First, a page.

How does the Electricity Constitutional Reform affect the Mexican oil and gas industry?

The answer is found in what I mentioned above and, which can be seen in the elimination of the eighth paragraph of article 28 of the Constitution within the initiative of the president, as well as in the Third Transitory article of the same initiative, which indicates that the functions of the regulatory bodies will be absorbed by SENER, an eminently political federal department.

To explain the negative effects of the elimination of the Constitutional energy regulatory bodies, we must remember that they are in charge of providing security and legal certainty to the companies that participate in the energy industry in Mexico by generating the minimum conditions of competitiveness. This action proposed by the president violates various chapters of the USMCA related to obstacles to trade, economic competition and advantages to companies of the Mexican state. It is a situation that, without a doubt, in the face of an eventual but unlikely approval of the reform by Congress, will lead to various panels of experts and international arbitrations for the protection of the interests and investments of foreign companies in Mexico.

The foregoing since when all the surveillance and regulatory actions maintained by CNH and CRE within the hydrocarbons market are adopted by SENER, impartiality is lost (and it was already seriously undermined prior to the reform initiative) makes it totally necessary to have an arbitrator that observes the principles of legality and legal certainty required by the international treaties ratified by Mexico; thus, weakening the industry and making it unattractive for investment.

But the problem is not exclusive to foreign companies or entrepreneurs. It is also important to the interests of national companies and entrepreneurs that operate with financial resources from abroad or that, as the case may be, operate as partners and strategic allies of peers on the outside. Those who, initially, by being governed by Mexican laws and not having the support of the protection provided by international legal systems, are left completely defenseless, since a Constitutional reform is not susceptible (by design) to injunctions in the Mexican courts.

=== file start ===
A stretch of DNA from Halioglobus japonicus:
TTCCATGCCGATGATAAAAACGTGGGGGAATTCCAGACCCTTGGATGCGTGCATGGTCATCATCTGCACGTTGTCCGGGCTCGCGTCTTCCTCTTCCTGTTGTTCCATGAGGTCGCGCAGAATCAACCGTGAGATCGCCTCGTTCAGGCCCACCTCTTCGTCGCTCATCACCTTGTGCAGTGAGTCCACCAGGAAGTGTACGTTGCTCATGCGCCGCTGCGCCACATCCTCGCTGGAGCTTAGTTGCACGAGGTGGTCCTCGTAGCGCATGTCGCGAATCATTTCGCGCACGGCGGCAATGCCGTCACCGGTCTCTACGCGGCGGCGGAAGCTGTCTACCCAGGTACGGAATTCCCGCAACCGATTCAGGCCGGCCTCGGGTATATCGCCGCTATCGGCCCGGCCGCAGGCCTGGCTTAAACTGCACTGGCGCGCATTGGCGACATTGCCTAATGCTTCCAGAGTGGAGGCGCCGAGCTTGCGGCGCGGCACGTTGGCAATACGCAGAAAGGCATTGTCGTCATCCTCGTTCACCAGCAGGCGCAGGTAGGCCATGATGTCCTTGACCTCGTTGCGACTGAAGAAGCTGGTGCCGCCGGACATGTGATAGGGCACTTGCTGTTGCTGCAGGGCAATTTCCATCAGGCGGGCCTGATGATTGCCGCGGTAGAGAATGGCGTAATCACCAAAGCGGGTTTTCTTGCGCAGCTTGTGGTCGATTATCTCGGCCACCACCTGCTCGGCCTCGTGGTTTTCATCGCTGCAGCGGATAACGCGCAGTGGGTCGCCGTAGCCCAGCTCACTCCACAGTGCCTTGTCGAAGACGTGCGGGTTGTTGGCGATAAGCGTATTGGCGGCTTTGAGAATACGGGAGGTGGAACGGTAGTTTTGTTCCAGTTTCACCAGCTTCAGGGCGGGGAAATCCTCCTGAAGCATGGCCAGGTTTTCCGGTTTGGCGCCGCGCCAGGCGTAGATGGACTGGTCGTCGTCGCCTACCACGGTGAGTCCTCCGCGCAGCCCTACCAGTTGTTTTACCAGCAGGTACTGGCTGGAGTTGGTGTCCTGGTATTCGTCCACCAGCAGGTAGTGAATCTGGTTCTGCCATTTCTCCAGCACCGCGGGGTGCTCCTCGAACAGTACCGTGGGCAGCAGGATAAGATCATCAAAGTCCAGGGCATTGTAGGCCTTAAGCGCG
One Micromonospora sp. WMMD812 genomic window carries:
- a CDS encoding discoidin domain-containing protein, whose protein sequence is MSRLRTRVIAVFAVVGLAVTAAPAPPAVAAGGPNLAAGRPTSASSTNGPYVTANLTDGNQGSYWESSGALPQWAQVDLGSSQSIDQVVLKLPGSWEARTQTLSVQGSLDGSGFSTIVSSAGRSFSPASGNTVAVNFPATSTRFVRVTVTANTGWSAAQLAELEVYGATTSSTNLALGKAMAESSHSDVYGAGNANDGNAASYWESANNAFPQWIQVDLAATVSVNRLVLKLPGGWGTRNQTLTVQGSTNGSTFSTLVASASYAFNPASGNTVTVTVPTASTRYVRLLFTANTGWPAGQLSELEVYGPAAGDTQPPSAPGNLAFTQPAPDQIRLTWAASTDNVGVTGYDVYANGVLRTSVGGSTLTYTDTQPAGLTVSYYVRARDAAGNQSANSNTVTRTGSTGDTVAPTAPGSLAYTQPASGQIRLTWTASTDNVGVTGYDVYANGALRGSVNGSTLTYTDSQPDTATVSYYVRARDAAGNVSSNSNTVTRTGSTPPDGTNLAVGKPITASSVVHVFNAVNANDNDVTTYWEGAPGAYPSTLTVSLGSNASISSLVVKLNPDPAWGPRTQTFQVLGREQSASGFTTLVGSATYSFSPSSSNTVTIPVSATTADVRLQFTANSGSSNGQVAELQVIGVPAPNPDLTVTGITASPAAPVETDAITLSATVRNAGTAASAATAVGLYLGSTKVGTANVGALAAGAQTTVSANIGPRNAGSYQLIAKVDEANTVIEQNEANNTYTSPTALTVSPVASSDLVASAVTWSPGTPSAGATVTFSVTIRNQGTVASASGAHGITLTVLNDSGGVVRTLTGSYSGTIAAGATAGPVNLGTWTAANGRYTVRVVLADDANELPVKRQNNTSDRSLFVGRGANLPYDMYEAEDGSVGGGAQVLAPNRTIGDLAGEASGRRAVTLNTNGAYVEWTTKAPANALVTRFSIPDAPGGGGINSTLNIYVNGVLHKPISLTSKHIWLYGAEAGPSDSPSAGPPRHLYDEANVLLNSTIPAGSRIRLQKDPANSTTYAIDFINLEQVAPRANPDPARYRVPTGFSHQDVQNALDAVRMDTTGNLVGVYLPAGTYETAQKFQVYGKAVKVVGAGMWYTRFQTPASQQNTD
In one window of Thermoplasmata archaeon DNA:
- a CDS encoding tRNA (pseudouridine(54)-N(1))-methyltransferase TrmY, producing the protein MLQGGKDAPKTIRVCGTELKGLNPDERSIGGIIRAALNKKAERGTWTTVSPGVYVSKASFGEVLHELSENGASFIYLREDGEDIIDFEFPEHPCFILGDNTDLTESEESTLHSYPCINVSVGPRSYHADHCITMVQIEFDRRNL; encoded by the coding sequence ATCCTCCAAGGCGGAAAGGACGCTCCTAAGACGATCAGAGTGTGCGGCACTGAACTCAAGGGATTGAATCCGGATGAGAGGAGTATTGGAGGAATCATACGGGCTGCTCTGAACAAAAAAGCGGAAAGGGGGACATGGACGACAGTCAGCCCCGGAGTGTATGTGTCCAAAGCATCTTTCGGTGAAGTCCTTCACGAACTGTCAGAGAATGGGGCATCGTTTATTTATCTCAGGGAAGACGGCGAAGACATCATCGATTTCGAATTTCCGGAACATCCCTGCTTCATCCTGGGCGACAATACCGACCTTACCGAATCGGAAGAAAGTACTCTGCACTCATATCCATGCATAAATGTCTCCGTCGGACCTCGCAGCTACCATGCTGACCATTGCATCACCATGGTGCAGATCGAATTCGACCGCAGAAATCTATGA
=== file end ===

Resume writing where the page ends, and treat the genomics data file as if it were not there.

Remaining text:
Likewise, the president's Constitutional Reform aims to eliminate the Hydrocarbons Laws, in addition to the Electricity Law, without having in view any additional proposal or that provides a projection of legal certainty, rather than the good faith of the Ministry of Energy.

This will obviously have an impact on the development of new businesses, especially in the area of exploration and production of gas and oil, but even more so in midstream, specifically in hydrocarbon storage activity, in which Mexico has a very dangerous weakness, given that the oil and refined storage infrastructure has been null since the 1980s.

Finally, the disappearance of regulatory bureaus places consumers, both domestic and industrial, at a clear disadvantage by putting in place a systematic mechanism for the elimination of competition and, therefore, removing energy options, which would be a severe blow to national productivity and economy.

In short, the panorama looks unfavorable, except for companies owned by the Mexican government and the political-union groups that accompany them.

Photo by:   Santiago Arroyo